2013 @copyright Victoria Adams 2013
Isn't it great to be in love? Julie stifled a giggle as she snuck a sideways peek at Robert. With his focus on the road, she could revel in the vision of his long lashes, framing dark coal coloured eyes. Eyes that seemed to peer right through to her heart. Her gaze traced the outline of his strong chin and mouth, which broke into an easy grin each time he saw her
It had been a crazy few weeks since he appeared in her biology class. The new kid in the school was from North Shore and to a Westlander, like herself, that wasn't good. But she'd looked past his heritage and found a compassionate and loving man hidden under the shell of a Shoresmen gang member. Somehow, they'd broken laws of chemistry and oil and water combined to make passionate love.
Robert glanced across the cab at Julie, gripped the steering wheel with his left hand and held out his right. She interlaced her fingers with his and smiled. He loved her. She loved him. They'd finish at Westland Prep in a few weeks and then go off to college together. She didn't have to pursue her dance career. It was just a childhood fantasy. Being a professional dance would make it tough to have a relationship when she would always be travelling to other parts of the country or the world. There had to be something at college she could major in. What did she like besides dancing? Julie yawned and stretched, pointing her toes. I do have a beautiful pointe. And dancers feet.
"Are we there, yet?" Ashley's voice cut through the silence in the minivan.
Julie turned to face her youngest sister. "Not much longer." Movement in the back row caught her attention. Annoying brother, Jason pushed equally exasperating sister, Sheila, who shoved him back.
"Get off my side." Sheila stuck her tongue out.
"I'm not on your side, I'm on my side." Jason scrunched his face and glared at his sister.
Julie rolled her eyes. "Cut it out, you two." Chuckling, she smiled at Robert. "The animals are getting restless."
He checked the rear-view mirror and shook his head.
"You ask him."
"No you, Sheila."
"You're the big brother, Jason, you ask him."
"Ask'im what?" Robert called from the driver's seat.
"Are you still going to live with us?" Sheila yelled back.
"Only for a little while longer. I gotta find an apartment. It's been great me stayin' with you'se guys, but its time I go live on my own again."
"Not necessarily." Julie lowered her voice.
"Yes babe, it's time I moved out."
"No, I mean you don't have to be on your own."
Robert's eyebrows rose as he blinked. "Ya mean move in with me?"
Having been caught off guard by Julie's suggestion, Robert pondered the possibility for the rest of the trip. He pulled next to the Murran Estate gates, slid his pass through the card reader and entered.
"You're going to work?" Julie frowned.
"If I'm gonna be paying rent soon, yea I gotta." He parked the van next to the stables then leaned over and kissed Julie.
"Oh, gross." Sheila put her hands around her throat and pretended to vomit.
Chuckling, Robert hopped out of the van, turned and shut the door. "See ya later. Hope your mom's ok. Drive careful. Bye guys."
Julie slid across the seat. She glanced at the rear view mirror and saw Robert watching her drive away. A cold shudder slithered through her.
What did she have to be worried about? Robert had told her he loved her and had made love to her. The weekend at her aunt's had been crazy, with her audition and her cousin's wedding. A pang of sadness rippled through her at the reminder of her failed attempt at her first professional dance audition. No, don't think about it. Wait until Robert gets home.
She tightened her hold on the steering wheel and forced her thoughts to switch to her cousin's wedding. Robert looked so handsome in his tuxedo. She was so proud of him. When they danced at the reception, she melted against his strong body and felt secure in the protection of his arms.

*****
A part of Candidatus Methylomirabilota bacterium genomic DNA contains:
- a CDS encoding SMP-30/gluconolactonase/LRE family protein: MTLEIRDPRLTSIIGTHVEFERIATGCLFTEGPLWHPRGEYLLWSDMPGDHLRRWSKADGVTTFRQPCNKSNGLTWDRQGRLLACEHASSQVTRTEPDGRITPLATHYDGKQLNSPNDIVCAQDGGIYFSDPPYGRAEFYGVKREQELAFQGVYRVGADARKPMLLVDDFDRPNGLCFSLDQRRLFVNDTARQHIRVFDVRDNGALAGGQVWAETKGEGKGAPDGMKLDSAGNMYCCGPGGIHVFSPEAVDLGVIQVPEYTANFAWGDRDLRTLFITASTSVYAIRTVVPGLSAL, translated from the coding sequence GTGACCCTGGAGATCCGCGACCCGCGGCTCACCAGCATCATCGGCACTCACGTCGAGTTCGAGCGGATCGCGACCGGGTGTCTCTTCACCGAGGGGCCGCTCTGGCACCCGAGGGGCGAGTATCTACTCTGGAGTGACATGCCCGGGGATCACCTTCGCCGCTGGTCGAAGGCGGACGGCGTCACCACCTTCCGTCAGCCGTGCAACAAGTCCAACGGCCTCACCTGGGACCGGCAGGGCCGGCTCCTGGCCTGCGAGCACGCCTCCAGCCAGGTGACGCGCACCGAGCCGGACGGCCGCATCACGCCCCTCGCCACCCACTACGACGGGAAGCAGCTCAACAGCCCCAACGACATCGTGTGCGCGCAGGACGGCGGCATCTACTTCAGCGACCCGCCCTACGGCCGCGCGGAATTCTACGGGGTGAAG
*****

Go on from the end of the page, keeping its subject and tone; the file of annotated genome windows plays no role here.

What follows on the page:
Making love had been wonderful. He was compassionate both towards her, but also her family. When her mother suddenly felt ill, he suggested her grandparents drive her mother and father home, and he offered to drive her and her siblings. He was going to make a good husband and a good father. Julie's felt her eyebrows raise. Marry Robert?
Before she had time to ponder the implication of that, she turned into the driveway. Her brother and sisters piled out of the car. She called them back and had them help unload. Loaded with luggage, everyone hurried into the house to find out how their mother was.
Julie's mother explained that because of her pregnancy and the stress of the trip, the doctor ordered her into bed for a rest. Julie's father called for pizza then suggested everyone unpack and take their laundry downstairs.
After supper, Julie picked up her mother's keys. "I'm going to get Robert. It's pouring rain out and he'll probably try to hitch hike back from the ranch rather than call for a ride." She zipped her raincoat and raced to the car.
Halfway between her house and the Estate she saw him, soaking wet standing on the side of the road, thumb up. She turned the car around and stopped. "Hi."
"Hi." He slammed the door.
"I thought you'd try and hitch a ride home instead of calling."
"How's your Mom?"
"Doctor ordered her into bed for a few days." She tapped her fingernail on the steering wheel. "When we get home and you dry off, can we talk?"
"Let it wait, please?"
"Did I do something wrong?" He wiped the water from his face.
Julie shook her head.
"You mad 'cause I didn't call for a ride? I figured everyone would be busy."
Julie kept her focus on the road. Robert chewed his thumbnail and watched the window wipers swish across the glass.
In the warmth and light of the kitchen, Julie removed her raincoat, hung it up and tossed the keys on the counter. "I unpacked your stuff from my suitcase. It's on your bed. There's some pizza in the fridge. Come to my room when you're ready." She turned and scooted upstairs.
Robert followed, passing her closed door and entering his room. Knocking the pile of clothes off the bed, he changed in to a dry sweatshirt and jeans and left everything else in a pile in the centre of the floor. Back in the kitchen, while the pizza heated, he scoured the fridge for a cold beer, but had to settle for a Coke. When he'd eaten, he sat staring at the table. He didn't want to go upstairs and confront Julie. He couldn't figure out what he could have possibly done wrong. He rubbed his face. Man up, dude, and get this over with. With a big sigh, he headed to Julie's room.